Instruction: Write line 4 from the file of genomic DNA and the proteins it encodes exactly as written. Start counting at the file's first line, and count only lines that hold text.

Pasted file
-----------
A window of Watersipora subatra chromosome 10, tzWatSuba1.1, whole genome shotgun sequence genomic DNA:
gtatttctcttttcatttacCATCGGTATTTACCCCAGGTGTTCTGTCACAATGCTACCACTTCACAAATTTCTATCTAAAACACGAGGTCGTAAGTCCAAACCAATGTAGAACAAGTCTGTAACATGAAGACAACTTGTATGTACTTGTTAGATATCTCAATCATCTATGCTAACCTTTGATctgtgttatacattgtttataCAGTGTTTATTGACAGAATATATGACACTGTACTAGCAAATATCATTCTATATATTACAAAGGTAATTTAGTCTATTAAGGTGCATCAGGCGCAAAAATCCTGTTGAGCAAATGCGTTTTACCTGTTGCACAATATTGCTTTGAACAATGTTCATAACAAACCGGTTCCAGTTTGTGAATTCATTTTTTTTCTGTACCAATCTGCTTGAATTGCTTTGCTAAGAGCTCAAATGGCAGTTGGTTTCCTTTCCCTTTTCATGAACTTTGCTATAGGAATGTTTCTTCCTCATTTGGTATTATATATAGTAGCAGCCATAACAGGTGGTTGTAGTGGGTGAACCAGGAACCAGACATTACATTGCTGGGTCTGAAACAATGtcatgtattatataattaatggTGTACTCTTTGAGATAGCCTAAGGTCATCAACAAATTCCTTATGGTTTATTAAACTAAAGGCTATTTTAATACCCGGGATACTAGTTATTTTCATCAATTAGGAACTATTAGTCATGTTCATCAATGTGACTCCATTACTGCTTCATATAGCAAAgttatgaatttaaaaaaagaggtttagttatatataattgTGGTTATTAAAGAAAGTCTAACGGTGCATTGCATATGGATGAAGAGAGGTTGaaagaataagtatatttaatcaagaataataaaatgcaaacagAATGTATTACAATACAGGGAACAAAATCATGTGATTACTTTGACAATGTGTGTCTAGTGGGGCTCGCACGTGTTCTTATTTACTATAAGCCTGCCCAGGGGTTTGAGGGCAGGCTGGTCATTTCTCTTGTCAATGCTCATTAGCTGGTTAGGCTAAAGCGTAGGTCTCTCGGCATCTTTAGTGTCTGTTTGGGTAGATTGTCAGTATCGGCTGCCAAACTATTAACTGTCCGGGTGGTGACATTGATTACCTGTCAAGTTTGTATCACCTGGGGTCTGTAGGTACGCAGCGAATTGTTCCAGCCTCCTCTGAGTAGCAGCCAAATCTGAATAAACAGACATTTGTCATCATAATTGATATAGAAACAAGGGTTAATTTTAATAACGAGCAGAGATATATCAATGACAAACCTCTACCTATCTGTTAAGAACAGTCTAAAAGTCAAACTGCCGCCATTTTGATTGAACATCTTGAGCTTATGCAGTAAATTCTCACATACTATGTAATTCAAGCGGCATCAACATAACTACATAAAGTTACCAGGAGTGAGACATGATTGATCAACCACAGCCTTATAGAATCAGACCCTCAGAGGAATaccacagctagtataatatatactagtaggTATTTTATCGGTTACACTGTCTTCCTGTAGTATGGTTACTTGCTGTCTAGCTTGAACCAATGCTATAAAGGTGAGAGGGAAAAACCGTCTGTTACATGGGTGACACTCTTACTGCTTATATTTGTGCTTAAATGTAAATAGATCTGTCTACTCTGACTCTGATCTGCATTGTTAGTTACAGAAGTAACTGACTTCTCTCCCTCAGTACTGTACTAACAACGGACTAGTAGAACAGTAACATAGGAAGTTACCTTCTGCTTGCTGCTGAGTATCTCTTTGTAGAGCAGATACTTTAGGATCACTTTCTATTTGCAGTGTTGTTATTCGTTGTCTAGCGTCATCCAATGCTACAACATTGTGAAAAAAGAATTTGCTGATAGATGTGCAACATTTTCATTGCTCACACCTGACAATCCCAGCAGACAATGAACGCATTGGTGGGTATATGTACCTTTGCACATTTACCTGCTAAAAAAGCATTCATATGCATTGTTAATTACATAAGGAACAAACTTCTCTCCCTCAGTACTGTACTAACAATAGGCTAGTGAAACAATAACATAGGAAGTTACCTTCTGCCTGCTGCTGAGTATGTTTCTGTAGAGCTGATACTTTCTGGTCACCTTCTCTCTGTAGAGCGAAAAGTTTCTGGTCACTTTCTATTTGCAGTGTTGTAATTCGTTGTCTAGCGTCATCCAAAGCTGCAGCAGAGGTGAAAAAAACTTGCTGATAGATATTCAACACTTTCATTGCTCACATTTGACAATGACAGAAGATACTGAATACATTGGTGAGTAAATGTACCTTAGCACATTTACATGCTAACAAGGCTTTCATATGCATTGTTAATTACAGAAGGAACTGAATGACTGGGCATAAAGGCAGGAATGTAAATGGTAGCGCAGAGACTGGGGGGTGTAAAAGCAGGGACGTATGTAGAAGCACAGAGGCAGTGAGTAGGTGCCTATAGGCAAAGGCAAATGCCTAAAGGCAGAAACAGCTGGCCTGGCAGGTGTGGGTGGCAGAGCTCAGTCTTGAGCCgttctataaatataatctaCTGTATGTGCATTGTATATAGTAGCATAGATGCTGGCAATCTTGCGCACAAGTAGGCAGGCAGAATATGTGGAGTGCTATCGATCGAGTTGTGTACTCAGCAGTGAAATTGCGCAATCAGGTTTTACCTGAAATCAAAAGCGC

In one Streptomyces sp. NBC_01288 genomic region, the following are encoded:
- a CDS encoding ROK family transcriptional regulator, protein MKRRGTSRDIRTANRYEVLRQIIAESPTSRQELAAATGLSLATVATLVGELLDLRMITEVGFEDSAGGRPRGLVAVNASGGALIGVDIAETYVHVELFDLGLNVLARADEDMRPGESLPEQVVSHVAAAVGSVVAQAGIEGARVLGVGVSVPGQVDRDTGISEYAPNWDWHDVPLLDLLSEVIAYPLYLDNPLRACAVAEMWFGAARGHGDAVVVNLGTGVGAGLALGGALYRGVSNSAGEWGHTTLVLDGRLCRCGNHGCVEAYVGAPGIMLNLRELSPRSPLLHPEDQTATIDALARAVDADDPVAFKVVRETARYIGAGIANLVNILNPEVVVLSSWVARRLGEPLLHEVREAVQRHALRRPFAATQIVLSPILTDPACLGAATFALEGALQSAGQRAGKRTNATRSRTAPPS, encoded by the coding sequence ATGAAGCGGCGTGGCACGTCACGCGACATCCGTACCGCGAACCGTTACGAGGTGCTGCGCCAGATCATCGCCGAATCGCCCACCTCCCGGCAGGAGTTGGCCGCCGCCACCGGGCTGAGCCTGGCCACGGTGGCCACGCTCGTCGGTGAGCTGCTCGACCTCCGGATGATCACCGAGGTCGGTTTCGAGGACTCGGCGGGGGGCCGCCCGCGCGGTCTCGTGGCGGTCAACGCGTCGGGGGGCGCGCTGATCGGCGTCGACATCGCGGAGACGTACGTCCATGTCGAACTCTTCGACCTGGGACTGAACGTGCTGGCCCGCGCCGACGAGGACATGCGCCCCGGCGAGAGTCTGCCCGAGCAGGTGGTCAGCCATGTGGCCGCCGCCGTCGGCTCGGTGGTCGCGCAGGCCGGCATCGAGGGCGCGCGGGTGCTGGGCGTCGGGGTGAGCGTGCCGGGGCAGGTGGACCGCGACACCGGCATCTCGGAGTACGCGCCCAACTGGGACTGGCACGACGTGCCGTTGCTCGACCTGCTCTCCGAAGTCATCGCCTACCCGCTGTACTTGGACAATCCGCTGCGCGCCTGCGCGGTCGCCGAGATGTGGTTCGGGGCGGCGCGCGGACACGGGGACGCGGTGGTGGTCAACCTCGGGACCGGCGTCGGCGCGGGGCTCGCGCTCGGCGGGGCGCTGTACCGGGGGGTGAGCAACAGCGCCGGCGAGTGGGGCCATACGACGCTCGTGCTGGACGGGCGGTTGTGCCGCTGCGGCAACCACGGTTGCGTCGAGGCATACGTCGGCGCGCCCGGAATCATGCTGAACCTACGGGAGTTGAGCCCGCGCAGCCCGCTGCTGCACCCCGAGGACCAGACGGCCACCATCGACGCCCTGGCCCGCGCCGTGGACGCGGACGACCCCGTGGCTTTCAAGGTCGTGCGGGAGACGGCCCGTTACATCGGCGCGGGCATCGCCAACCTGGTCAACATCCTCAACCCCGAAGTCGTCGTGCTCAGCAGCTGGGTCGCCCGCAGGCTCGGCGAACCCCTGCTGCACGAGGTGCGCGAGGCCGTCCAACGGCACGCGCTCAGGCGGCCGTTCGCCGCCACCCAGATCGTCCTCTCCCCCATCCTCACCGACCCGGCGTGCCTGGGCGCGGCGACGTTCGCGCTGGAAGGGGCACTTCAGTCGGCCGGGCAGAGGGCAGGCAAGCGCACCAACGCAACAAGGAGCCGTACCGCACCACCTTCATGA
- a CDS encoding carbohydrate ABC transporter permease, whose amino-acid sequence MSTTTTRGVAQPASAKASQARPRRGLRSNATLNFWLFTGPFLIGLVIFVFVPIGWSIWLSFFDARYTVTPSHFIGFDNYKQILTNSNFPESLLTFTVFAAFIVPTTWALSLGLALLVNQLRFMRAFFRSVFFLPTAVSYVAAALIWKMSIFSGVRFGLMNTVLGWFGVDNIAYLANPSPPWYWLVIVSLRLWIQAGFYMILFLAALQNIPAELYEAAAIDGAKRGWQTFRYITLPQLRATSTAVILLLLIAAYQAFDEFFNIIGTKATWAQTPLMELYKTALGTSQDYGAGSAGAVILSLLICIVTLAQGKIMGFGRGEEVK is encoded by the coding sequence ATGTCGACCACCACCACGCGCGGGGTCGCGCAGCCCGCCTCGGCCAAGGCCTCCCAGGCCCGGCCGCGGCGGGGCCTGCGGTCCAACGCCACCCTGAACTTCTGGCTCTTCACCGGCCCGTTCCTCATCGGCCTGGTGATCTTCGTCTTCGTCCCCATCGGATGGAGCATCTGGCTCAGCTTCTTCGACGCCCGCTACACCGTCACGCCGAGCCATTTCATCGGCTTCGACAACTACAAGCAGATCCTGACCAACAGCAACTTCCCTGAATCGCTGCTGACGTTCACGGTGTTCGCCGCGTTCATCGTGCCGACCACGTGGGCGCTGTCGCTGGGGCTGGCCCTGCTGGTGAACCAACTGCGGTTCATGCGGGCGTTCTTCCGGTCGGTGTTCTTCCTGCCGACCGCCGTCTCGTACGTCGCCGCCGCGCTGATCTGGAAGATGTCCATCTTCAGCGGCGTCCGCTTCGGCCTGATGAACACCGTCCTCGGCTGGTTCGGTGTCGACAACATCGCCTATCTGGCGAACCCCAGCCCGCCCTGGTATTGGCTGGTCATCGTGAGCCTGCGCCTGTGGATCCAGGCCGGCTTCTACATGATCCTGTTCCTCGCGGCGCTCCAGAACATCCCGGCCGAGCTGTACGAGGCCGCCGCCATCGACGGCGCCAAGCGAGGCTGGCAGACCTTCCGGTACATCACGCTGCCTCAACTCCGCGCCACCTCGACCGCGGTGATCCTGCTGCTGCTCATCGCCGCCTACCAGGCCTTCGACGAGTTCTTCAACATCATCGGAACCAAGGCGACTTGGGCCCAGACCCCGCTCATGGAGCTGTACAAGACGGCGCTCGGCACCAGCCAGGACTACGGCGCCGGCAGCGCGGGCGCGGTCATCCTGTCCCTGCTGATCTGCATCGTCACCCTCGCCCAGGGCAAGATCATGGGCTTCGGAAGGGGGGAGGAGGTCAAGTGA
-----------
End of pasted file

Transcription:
- a CDS encoding ROK family transcriptional regulator, protein MKRRGTSRDIRTANRYEVLRQIIAESPTSRQELAAATGLSLATVATLVGELLDLRMITEVGFEDSAGGRPRGLVAVNASGGALIGVDIAETYVHVELFDLGLNVLARADEDMRPGESLPEQVVSHVAAAVGSVVAQAGIEGARVLGVGVSVPGQVDRDTGISEYAPNWDWHDVPLLDLLSEVIAYPLYLDNPLRACAVAEMWFGAARGHGDAVVVNLGTGVGAGLALGGALYRGVSNSAGEWGHTTLVLDGRLCRCGNHGCVEAYVGAPGIMLNLRELSPRSPLLHPEDQTATIDALARAVDADDPVAFKVVRETARYIGAGIANLVNILNPEVVVLSSWVARRLGEPLLHEVREAVQRHALRRPFAATQIVLSPILTDPACLGAATFALEGALQSAGQRAGKRTNATRSRTAPPS, encoded by the coding sequence ATGAAGCGGCGTGGCACGTCACGCGACATCCGTACCGCGAACCGTTACGAGGTGCTGCGCCAGATCATCGCCGAATCGCCCACCTCCCGGCAGGAGTTGGCCGCCGCCACCGGGCTGAGCCTGGCCACGGTGGCCACGCTCGTCGGTGAGCTGCTCGACCTCCGGATGATCACCGAGGTCGGTTTCGAGGACTCGGCGGGGGGCCGCCCGCGCGGTCTCGTGGCGGTCAACGCGTCGGGGGGCGCGCTGATCGGCGTCGACATCGCGGAGACGTACGTCCATGTCGAACTCTTCGACCTGGGACTGAACGTGCTGGCCCGCGCCGACGAGGACATGCGCCCCGGCGAGAGTCTGCCCGAGCAGGTGGTCAGCCATGTGGCCGCCGCCGTCGGCTCGGTGGTCGCGCAGGCCGGCATCGAGGGCGCGCGGGTGCTGGGCGTCGGGGTGAGCGTGCCGGGGCAGGTGGACCGCGACACCGGCATCTCGGAGTACGCGCCCAACTGGGACTGGCACGACGTGCCGTTGCTCGACCTGCTCTCCGAAGTCATCGCCTACCCGCTGTACTTGGACAATCCGCTGCGCGCCTGCGCGGTCGCCGAGATGTGGTTCGGGGCGGCGCGCGGACACGGGGACGCGGTGGTGGTCAACCTCGGGACCGGCGTCGGCGCGGGGCTCGCGCTCGGCGGGGCGCTGTACCGGGGGGTGAGCAACAGCGCCGGCGAGTGGGGCCATACGACGCTCGTGCTGGACGGGCGGTTGTGCCGCTGCGGCAACCACGGTTGCGTCGAGGCATACGTCGGCGCGCCCGGAATCATGCTGAACCTACGGGAGTTGAGCCCGCGCAGCCCGCTGCTGCACCCCGAGGACCAGACGGCCACCATCGACGCCCTGGCCCGCGCCGTGGACGCGGACGACCCCGTGGCTTTCAAGGTCGTGCGGGAGACGGCCCGTTACATCGGCGCGGGCATCGCCAACCTGGTCAACATCCTCAACCCCGAAGTCGTCGTGCTCAGCAGCTGGGTCGCCCGCAGGCTCGGCGAACCCCTGCTGCACGAGGTGCGCGAGGCCGTCCAACGGCACGCGCTCAGGCGGCCGTTCGCCGCCACCCAGATCGTCCTCTCCCCCATCCTCACCGACCCGGCGTGCCTGGGCGCGGCGACGTTCGCGCTGGAAGGGGCACTTCAGTCGGCCGGGCAGAGGGCAGGCAAGCGCACCAACGCAACAAGGAGCCGTACCGCACCACCTTCATGA